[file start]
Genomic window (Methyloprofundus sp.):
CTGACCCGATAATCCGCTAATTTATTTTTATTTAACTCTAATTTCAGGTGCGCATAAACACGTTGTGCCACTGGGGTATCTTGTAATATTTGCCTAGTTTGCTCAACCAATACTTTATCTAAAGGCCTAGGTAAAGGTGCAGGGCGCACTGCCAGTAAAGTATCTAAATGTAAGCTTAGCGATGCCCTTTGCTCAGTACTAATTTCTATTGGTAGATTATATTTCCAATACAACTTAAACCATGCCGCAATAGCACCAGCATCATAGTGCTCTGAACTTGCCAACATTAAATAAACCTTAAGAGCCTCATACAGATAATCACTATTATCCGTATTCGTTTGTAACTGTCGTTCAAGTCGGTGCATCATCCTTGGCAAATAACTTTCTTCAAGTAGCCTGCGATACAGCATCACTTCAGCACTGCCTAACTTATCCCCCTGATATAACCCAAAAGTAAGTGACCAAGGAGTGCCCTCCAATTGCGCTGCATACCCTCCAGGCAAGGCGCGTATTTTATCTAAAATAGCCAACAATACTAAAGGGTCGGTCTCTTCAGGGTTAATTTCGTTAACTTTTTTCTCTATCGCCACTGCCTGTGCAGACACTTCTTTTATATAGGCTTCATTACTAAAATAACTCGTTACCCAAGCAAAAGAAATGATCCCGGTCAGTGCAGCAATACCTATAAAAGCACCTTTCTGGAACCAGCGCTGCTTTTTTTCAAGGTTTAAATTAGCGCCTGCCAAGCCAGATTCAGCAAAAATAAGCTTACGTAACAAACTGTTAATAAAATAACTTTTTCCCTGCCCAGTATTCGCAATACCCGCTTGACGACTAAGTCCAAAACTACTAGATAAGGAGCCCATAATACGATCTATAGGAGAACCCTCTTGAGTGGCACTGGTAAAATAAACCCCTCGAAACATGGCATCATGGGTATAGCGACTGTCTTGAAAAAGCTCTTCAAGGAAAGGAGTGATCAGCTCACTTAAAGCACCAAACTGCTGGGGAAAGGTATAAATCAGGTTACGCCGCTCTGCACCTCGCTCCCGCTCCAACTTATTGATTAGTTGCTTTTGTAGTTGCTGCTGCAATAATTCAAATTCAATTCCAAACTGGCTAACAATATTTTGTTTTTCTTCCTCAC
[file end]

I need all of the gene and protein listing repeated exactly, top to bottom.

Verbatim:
Genomic window (Methyloprofundus sp.):
CTGACCCGATAATCCGCTAATTTATTTTTATTTAACTCTAATTTCAGGTGCGCATAAACACGTTGTGCCACTGGGGTATCTTGTAATATTTGCCTAGTTTGCTCAACCAATACTTTATCTAAAGGCCTAGGTAAAGGTGCAGGGCGCACTGCCAGTAAAGTATCTAAATGTAAGCTTAGCGATGCCCTTTGCTCAGTACTAATTTCTATTGGTAGATTATATTTCCAATACAACTTAAACCATGCCGCAATAGCACCAGCATCATAGTGCTCTGAACTTGCCAACATTAAATAAACCTTAAGAGCCTCATACAGATAATCACTATTATCCGTATTCGTTTGTAACTGTCGTTCAAGTCGGTGCATCATCCTTGGCAAATAACTTTCTTCAAGTAGCCTGCGATACAGCATCACTTCAGCACTGCCTAACTTATCCCCCTGATATAACCCAAAAGTAAGTGACCAAGGAGTGCCCTCCAATTGCGCTGCATACCCTCCAGGCAAGGCGCGTATTTTATCTAAAATAGCCAACAATACTAAAGGGTCGGTCTCTTCAGGGTTAATTTCGTTAACTTTTTTCTCTATCGCCACTGCCTGTGCAGACACTTCTTTTATATAGGCTTCATTACTAAAATAACTCGTTACCCAAGCAAAAGAAATGATCCCGGTCAGTGCAGCAATACCTATAAAAGCACCTTTCTGGAACCAGCGCTGCTTTTTTTCAAGGTTTAAATTAGCGCCTGCCAAGCCAGATTCAGCAAAAATAAGCTTACGTAACAAACTGTTAATAAAATAACTTTTTCCCTGCCCAGTATTCGCAATACCCGCTTGACGACTAAGTCCAAAACTACTAGATAAGGAGCCCATAATACGATCTATAGGAGAACCCTCTTGAGTGGCACTGGTAAAATAAACCCCTCGAAACATGGCATCATGGGTATAGCGACTGTCTTGAAAAAGCTCTTCAAGGAAAGGAGTGATCAGCTCACTTAAAGCACCAAACTGCTGGGGAAAGGTATAAATCAGGTTACGCCGCTCTGCACCTCGCTCCCGCTCCAACTTATTGATTAGTTGCTTTTGTAGTTGCTGCTGCAATAATTCAAATTCAATTCCAAACTGGCTAACAATATTTTGTTTTTCTTCCTCAC